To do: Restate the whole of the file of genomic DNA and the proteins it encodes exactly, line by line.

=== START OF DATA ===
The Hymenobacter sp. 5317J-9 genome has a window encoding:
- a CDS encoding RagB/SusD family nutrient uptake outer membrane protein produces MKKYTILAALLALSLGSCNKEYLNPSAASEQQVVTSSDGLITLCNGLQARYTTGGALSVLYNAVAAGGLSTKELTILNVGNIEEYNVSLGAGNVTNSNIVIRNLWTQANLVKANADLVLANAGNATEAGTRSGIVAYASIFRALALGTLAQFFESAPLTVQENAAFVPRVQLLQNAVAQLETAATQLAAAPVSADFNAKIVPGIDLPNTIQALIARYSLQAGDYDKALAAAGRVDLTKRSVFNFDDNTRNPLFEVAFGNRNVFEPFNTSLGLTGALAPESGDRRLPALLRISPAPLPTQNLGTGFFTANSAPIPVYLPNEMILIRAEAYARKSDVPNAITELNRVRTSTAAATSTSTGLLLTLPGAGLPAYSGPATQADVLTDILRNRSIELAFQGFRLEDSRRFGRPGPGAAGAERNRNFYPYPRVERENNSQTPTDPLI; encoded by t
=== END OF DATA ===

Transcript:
The Hymenobacter sp. 5317J-9 genome has a window encoding:
- a CDS encoding RagB/SusD family nutrient uptake outer membrane protein produces MKKYTILAALLALSLGSCNKEYLNPSAASEQQVVTSSDGLITLCNGLQARYTTGGALSVLYNAVAAGGLSTKELTILNVGNIEEYNVSLGAGNVTNSNIVIRNLWTQANLVKANADLVLANAGNATEAGTRSGIVAYASIFRALALGTLAQFFESAPLTVQENAAFVPRVQLLQNAVAQLETAATQLAAAPVSADFNAKIVPGIDLPNTIQALIARYSLQAGDYDKALAAAGRVDLTKRSVFNFDDNTRNPLFEVAFGNRNVFEPFNTSLGLTGALAPESGDRRLPALLRISPAPLPTQNLGTGFFTANSAPIPVYLPNEMILIRAEAYARKSDVPNAITELNRVRTSTAAATSTSTGLLLTLPGAGLPAYSGPATQADVLTDILRNRSIELAFQGFRLEDSRRFGRPGPGAAGAERNRNFYPYPRVERENNSQTPTDPLI; encoded by t